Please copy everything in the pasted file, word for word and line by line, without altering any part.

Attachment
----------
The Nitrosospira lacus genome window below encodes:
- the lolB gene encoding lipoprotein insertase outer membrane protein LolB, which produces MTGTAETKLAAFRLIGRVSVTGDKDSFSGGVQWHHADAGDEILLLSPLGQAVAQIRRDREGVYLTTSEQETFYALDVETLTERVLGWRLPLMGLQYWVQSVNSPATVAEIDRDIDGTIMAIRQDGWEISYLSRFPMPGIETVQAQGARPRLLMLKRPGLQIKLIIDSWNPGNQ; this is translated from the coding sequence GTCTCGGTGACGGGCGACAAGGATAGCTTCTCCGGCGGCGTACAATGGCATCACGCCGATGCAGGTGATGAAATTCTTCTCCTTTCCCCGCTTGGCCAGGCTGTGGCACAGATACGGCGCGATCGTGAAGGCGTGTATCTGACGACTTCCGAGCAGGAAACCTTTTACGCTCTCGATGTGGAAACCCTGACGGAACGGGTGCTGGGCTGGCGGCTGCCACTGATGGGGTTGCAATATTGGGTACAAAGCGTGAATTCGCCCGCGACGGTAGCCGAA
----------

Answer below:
The Nitrosospira lacus genome window below encodes:
- the lolB gene encoding lipoprotein insertase outer membrane protein LolB, which produces MTGTAETKLAAFRLIGRVSVTGDKDSFSGGVQWHHADAGDEILLLSPLGQAVAQIRRDREGVYLTTSEQETFYALDVETLTERVLGWRLPLMGLQYWVQSVNSPATVAEIDRDIDGTIMAIRQDGWEISYLSRFPMPGIETVQAQGARPRLLMLKRPGLQIKLIIDSWNPGNQ; this is translated from the coding sequence GTCTCGGTGACGGGCGACAAGGATAGCTTCTCCGGCGGCGTACAATGGCATCACGCCGATGCAGGTGATGAAATTCTTCTCCTTTCCCCGCTTGGCCAGGCTGTGGCACAGATACGGCGCGATCGTGAAGGCGTGTATCTGACGACTTCCGAGCAGGAAACCTTTTACGCTCTCGATGTGGAAACCCTGACGGAACGGGTGCTGGGCTGGCGGCTGCCACTGATGGGGTTGCAATATTGGGTACAAAGCGTGAATTCGCCCGCGACGGTAGCCGAA